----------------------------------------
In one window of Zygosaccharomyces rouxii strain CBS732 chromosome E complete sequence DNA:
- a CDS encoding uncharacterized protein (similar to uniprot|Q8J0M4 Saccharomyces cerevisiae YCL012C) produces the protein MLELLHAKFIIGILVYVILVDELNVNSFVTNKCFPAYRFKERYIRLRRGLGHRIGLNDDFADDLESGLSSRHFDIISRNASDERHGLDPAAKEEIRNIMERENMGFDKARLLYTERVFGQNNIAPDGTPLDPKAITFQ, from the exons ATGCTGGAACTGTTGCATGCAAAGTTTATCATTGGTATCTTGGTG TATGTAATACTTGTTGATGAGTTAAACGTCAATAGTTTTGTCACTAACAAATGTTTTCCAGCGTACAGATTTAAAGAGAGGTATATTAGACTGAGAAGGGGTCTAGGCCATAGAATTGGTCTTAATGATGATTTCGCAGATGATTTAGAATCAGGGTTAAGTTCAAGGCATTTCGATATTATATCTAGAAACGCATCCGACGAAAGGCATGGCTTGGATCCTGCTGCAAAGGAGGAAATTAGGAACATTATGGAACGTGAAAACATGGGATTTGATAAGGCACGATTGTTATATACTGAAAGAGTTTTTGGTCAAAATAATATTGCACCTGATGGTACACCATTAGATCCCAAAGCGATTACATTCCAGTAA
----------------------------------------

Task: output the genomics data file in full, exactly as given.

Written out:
In one window of Zygosaccharomyces rouxii strain CBS732 chromosome E complete sequence DNA:
- a CDS encoding uncharacterized protein (similar to uniprot|Q8J0M4 Saccharomyces cerevisiae YCL012C) produces the protein MLELLHAKFIIGILVYVILVDELNVNSFVTNKCFPAYRFKERYIRLRRGLGHRIGLNDDFADDLESGLSSRHFDIISRNASDERHGLDPAAKEEIRNIMERENMGFDKARLLYTERVFGQNNIAPDGTPLDPKAITFQ, from the exons ATGCTGGAACTGTTGCATGCAAAGTTTATCATTGGTATCTTGGTG TATGTAATACTTGTTGATGAGTTAAACGTCAATAGTTTTGTCACTAACAAATGTTTTCCAGCGTACAGATTTAAAGAGAGGTATATTAGACTGAGAAGGGGTCTAGGCCATAGAATTGGTCTTAATGATGATTTCGCAGATGATTTAGAATCAGGGTTAAGTTCAAGGCATTTCGATATTATATCTAGAAACGCATCCGACGAAAGGCATGGCTTGGATCCTGCTGCAAAGGAGGAAATTAGGAACATTATGGAACGTGAAAACATGGGATTTGATAAGGCACGATTGTTATATACTGAAAGAGTTTTTGGTCAAAATAATATTGCACCTGATGGTACACCATTAGATCCCAAAGCGATTACATTCCAGTAA